Southside 18

Your ‘man-in-the-mosh pit’, Nigel Milne (Chandos 68), gives his appraisal…

Instead of hosting a ‘Big Name Act’ as the pre Speech Day concert this year, and following the success of GLASTOWEBURY two years ago, this year’s entertainment was provided by some of Stowe’s own finest sons and daughters.

Now, it is very difficult to maintain an objective point of view when watching ‘Home-grown’ talent performing on their own home ground and in front of a ‘Home’ audience of friends and family – it is all just a little bit too one sided to view the proceedings with an objectively critical eye – and ear. Everyone in the audience, naturally, wants to give the artists maximum support and encouragement – after all, they are, each of them, one of us!

So it was with, hopefully, well disguised trepidation and insouciant élan that I sauntered into the marquee one Friday night in May for SOUTHSIDE 18 – 2018’s pre Speech Day concert, with pen and paper in hand and wondering how on earth I was going to write a balanced and unbiased critique of the evening’s events as they unfolded.

Music appreciation, by its very nature, is entirely subjective, and unless a piece of music is so crumpingly dull and uninspiring or the performer is so laughably awful, most performers possessing a modicum of technical, structural, musical and harmonious quality are bound to find some appreciation amongst the assembled crowd!

However, as it happened, my misgivings were immediately blown away by the first act HUX. Poor things – for the second year running their allocation was the ‘Graveyard Slot’ and what a wasted opportunity for the audience it was as well, the majority of whom were still sampling the wares of the street food vendors outside.

A totally original, talented and captivating act, HUX performed a selection from their increasingly varied oeuvre to, literally, a handful of us in the marquee.

It was fascinating watching the contrasting personalities of Patrick Keating (Bruce 15) and George Huxtable (Chatham 15), firing off each other with the former’s urbane cool persona acting as the perfect foil to the vigorous performance of the latter in both guitar skills and vocals. Really original songs delivered with excellent harmonies and with some thrilling guitar duelling. Their opening song So Long To Find You is a triumph.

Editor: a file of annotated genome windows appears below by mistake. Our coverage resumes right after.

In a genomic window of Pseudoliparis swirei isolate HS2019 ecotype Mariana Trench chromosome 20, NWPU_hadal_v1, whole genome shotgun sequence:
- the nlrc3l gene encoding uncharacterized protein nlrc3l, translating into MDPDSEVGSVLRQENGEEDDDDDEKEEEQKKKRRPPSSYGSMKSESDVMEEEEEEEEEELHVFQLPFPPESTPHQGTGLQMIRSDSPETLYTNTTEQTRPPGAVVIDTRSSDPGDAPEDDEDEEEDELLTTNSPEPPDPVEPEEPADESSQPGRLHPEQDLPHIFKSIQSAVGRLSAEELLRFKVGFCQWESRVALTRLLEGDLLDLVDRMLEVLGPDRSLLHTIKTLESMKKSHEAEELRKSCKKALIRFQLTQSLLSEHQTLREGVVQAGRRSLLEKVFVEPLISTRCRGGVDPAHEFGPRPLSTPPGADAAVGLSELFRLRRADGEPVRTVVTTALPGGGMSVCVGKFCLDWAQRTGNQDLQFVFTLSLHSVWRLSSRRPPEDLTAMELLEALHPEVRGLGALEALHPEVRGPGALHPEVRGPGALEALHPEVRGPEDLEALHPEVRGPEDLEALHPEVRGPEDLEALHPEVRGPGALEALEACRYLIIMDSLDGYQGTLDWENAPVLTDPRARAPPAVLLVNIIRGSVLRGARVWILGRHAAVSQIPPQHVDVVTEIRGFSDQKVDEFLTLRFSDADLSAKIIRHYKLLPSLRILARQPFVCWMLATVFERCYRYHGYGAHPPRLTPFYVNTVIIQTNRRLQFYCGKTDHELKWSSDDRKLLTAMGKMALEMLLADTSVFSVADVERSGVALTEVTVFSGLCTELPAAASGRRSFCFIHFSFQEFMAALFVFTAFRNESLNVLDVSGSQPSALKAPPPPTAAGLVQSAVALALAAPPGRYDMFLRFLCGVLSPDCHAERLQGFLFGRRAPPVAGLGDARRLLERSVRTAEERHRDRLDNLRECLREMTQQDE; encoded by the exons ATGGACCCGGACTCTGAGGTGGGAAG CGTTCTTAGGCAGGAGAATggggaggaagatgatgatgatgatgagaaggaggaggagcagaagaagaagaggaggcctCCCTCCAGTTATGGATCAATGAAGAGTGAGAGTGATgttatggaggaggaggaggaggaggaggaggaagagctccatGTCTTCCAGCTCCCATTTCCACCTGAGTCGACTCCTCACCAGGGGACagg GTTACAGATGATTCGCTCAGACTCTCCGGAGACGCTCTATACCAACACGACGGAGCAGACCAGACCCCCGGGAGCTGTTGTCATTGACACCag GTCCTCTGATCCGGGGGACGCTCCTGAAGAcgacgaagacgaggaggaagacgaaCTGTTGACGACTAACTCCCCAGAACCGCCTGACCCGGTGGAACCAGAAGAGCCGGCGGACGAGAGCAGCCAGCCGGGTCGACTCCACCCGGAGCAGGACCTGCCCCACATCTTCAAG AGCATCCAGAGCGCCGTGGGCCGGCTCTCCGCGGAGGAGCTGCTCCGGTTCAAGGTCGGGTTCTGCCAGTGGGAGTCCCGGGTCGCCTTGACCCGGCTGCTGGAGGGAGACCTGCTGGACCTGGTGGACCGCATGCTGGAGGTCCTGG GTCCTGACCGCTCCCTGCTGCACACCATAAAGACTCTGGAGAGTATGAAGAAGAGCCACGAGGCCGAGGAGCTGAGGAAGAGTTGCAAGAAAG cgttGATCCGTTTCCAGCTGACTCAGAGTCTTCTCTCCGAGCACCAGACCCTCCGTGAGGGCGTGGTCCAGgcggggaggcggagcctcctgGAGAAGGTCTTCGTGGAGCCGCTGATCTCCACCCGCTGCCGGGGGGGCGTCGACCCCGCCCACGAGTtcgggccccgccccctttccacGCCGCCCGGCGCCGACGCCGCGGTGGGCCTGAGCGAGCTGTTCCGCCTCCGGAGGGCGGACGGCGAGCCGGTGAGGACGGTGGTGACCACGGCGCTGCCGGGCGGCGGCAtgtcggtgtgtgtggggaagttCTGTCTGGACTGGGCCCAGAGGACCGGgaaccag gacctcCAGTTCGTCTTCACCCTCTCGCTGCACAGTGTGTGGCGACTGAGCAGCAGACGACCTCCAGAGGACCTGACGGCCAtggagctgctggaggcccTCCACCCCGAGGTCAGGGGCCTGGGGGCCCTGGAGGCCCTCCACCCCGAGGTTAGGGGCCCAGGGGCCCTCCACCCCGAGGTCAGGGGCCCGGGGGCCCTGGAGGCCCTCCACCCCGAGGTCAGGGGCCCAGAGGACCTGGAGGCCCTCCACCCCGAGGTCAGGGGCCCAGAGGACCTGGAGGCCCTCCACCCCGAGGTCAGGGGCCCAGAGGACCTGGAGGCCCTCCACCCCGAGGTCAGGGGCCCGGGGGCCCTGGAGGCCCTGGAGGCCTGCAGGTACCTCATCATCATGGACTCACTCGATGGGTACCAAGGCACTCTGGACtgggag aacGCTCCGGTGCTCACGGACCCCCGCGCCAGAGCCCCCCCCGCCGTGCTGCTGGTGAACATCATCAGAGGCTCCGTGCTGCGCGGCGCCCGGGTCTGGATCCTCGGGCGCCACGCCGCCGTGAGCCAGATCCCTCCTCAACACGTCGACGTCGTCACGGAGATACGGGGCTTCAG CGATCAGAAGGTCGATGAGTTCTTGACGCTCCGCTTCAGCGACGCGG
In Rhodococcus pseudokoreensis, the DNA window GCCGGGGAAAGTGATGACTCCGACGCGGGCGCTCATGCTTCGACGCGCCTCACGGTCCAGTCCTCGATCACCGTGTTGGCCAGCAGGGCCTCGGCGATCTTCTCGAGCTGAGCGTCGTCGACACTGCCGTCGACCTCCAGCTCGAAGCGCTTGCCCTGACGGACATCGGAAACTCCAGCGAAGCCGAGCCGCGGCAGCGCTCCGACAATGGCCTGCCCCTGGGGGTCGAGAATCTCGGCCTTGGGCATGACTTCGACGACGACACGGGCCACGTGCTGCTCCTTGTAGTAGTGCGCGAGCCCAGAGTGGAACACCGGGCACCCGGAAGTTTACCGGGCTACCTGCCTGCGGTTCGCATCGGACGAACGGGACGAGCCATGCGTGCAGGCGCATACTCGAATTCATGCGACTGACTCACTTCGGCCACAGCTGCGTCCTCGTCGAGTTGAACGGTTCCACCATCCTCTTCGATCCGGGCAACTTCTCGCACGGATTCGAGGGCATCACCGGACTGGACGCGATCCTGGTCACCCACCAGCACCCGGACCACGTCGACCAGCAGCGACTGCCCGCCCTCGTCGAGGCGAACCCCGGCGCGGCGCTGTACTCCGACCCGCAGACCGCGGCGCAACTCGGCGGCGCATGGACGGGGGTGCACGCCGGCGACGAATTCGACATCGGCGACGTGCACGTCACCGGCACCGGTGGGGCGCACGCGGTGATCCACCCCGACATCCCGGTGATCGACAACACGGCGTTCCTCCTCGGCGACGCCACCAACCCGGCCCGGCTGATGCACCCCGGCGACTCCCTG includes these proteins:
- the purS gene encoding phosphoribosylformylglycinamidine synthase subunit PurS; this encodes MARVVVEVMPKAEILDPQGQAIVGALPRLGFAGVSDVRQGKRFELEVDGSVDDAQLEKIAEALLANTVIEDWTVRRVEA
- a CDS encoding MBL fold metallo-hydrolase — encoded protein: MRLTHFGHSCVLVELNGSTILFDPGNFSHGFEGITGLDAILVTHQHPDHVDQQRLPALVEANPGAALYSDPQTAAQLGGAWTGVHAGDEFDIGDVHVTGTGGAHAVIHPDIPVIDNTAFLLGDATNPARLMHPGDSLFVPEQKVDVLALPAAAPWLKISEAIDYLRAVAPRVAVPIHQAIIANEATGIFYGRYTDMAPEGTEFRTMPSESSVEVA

Theirs is an eclectic variety of styles with some laid back shuffling rhythms, great complementary guitar crescendos and some ‘lazin’-on-the-back porch’ laid back J.J.Cale-style Americana in which they gave us eight offerings from their ever expanding collection. All good atmospheric stuff and I would like to see these two in a small club environment like The Borderline – the mood and atmosphere would be terrific.

HUX were joined by Mali Aitchison (Nugent 18) for the last number of their set This One Two – but more of her later!

Next up, a paragon of vivacious and infectious jollity leapt onto the stage in the form of Mina Haas (Stanhope 18), who took the evening forward into a different realm with some pretty vocals in an idiosyncratic style. She was instrumentally backed up by Max Campbell-Preston (Grafton 18), Theo Hayes (Chatham, Lower Sixth) and Ben Weston (Head of Keyboard). An original number Sunny Side Up was followed by Edge Of A Miracle and a Sarah Bareillies cover Gravity. Mina has a voice full of character – did I hear a little Joni infiltrating the mid-range or even, to those of a certain vintage, Maria Muldaur?

Lucy Sutherland (Nugent 18) then held us all spell-bound by opening her set with the beautiful cover of Birdie’s Wings, whilst accompanying herself on the piano. She followed that by picking up a little guitar and delivered Kiss Me/Toothpaste Kisses and a great version of the excellent Camilla Cabello’s Havana, in an endearingly chaotic but very effective style.